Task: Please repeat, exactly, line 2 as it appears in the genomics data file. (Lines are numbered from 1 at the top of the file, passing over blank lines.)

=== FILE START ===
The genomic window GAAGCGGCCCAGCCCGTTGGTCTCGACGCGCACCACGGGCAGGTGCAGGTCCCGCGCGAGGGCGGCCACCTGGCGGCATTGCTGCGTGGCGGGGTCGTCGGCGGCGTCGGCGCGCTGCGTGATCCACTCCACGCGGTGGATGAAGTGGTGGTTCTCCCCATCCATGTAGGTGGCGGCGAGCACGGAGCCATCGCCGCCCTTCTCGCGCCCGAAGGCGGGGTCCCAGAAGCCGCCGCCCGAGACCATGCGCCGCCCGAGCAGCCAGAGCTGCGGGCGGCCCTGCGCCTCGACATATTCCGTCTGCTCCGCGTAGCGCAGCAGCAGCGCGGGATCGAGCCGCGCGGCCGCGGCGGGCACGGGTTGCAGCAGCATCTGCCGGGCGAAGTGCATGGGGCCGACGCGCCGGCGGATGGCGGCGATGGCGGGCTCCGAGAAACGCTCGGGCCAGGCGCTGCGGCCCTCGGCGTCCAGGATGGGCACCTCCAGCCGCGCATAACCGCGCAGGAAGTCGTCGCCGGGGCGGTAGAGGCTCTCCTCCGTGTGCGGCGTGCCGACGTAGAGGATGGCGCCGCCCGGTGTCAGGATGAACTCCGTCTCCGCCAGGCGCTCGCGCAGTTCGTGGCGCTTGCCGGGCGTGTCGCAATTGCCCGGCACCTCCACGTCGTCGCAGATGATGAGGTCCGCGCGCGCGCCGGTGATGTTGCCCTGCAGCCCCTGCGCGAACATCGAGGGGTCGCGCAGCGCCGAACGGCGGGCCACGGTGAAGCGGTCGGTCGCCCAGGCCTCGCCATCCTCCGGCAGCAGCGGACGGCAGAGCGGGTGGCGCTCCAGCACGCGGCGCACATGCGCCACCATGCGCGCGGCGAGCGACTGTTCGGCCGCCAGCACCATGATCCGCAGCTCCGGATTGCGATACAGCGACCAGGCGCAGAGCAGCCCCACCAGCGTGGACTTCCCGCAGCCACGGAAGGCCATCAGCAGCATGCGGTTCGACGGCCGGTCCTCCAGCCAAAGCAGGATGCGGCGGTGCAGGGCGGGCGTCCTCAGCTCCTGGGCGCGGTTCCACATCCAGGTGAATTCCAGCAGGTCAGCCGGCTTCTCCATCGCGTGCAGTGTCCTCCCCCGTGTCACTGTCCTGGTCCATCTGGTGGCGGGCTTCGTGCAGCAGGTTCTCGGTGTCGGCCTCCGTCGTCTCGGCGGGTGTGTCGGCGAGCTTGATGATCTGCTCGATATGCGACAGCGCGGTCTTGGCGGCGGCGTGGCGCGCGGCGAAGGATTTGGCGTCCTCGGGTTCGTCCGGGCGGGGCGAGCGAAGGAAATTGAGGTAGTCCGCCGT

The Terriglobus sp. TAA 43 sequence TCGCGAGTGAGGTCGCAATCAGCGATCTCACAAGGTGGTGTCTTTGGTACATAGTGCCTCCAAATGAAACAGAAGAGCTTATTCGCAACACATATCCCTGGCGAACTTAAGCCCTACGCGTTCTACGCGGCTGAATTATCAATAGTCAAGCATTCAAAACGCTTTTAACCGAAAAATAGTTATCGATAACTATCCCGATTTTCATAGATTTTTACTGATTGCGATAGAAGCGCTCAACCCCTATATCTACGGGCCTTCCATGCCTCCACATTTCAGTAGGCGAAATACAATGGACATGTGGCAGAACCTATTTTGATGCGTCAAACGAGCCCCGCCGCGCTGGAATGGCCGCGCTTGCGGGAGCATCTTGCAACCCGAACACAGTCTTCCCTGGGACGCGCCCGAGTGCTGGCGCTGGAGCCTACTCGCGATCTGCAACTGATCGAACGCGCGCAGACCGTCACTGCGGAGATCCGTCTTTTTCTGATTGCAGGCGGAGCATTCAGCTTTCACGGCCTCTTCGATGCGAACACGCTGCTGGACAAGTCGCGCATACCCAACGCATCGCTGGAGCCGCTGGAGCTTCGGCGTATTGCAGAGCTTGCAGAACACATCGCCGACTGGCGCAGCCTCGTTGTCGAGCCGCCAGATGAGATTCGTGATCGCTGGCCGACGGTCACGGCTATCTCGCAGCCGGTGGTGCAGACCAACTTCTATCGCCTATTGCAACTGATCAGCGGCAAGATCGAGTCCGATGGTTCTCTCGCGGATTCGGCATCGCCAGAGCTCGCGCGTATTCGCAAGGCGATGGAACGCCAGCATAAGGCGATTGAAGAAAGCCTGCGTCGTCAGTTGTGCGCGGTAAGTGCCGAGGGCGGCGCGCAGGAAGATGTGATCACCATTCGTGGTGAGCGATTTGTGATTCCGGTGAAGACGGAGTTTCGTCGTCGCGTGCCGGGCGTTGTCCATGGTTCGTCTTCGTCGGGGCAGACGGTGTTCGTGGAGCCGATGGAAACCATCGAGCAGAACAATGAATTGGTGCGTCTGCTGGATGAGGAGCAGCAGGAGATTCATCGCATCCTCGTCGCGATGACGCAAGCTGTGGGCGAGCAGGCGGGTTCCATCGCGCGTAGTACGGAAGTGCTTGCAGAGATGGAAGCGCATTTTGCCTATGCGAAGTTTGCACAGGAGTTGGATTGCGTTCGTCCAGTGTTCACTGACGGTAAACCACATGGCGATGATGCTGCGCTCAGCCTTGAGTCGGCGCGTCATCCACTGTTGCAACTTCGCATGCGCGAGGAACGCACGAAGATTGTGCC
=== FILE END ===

The Terriglobus sp. TAA 43 sequence TCGCGAGTGAGGTCGCAATCAGCGATCTCACAAGGTGGTGTCTTTGGTACATAGTGCCTCCAAATGAAACAGAAGAGCTTATTCGCAACACATATCCCTGGCGAACTTAAGCCCTACGCGTTCTACGCGGCTGAATTATCAATAGTCAAGCATTCAAAACGCTTTTAACCGAAAAATAGTTATCGATAACTATCCCGATTTTCATAGATTTTTACTGATTGCGATAGAAGCGCTCAACCCCTATATCTACGGGCCTTCCATGCCTCCACATTTCAGTAGGCGAAATACAATGGACATGTGGCAGAACCTATTTTGATGCGTCAAACGAGCCCCGCCGCGCTGGAATGGCCGCGCTTGCGGGAGCATCTTGCAACCCGAACACAGTCTTCCCTGGGACGCGCCCGAGTGCTGGCGCTGGAGCCTACTCGCGATCTGCAACTGATCGAACGCGCGCAGACCGTCACTGCGGAGATCCGTCTTTTTCTGATTGCAGGCGGAGCATTCAGCTTTCACGGCCTCTTCGATGCGAACACGCTGCTGGACAAGTCGCGCATACCCAACGCATCGCTGGAGCCGCTGGAGCTTCGGCGTATTGCAGAGCTTGCAGAACACATCGCCGACTGGCGCAGCCTCGTTGTCGAGCCGCCAGATGAGATTCGTGATCGCTGGCCGACGGTCACGGCTATCTCGCAGCCGGTGGTGCAGACCAACTTCTATCGCCTATTGCAACTGATCAGCGGCAAGATCGAGTCCGATGGTTCTCTCGCGGATTCGGCATCGCCAGAGCTCGCGCGTATTCGCAAGGCGATGGAACGCCAGCATAAGGCGATTGAAGAAAGCCTGCGTCGTCAGTTGTGCGCGGTAAGTGCCGAGGGCGGCGCGCAGGAAGATGTGATCACCATTCGTGGTGAGCGATTTGTGATTCCGGTGAAGACGGAGTTTCGTCGTCGCGTGCCGGGCGTTGTCCATGGTTCGTCTTCGTCGGGGCAGACGGTGTTCGTGGAGCCGATGGAAACCATCGAGCAGAACAATGAATTGGTGCGTCTGCTGGATGAGGAGCAGCAGGAGATTCATCGCATCCTCGTCGCGATGACGCAAGCTGTGGGCGAGCAGGCGGGTTCCATCGCGCGTAGTACGGAAGTGCTTGCAGAGATGGAAGCGCATTTTGCCTATGCGAAGTTTGCACAGGAGTTGGATTGCGTTCGTCCAGTGTTCACTGACGGTAAACCACATGGCGATGATGCTGCGCTCAGCCTTGAGTCGGCGCGTCATCCACTGTTGCAACTTCGCATGCGCGAGGAACGCACGAAGATTGTGCC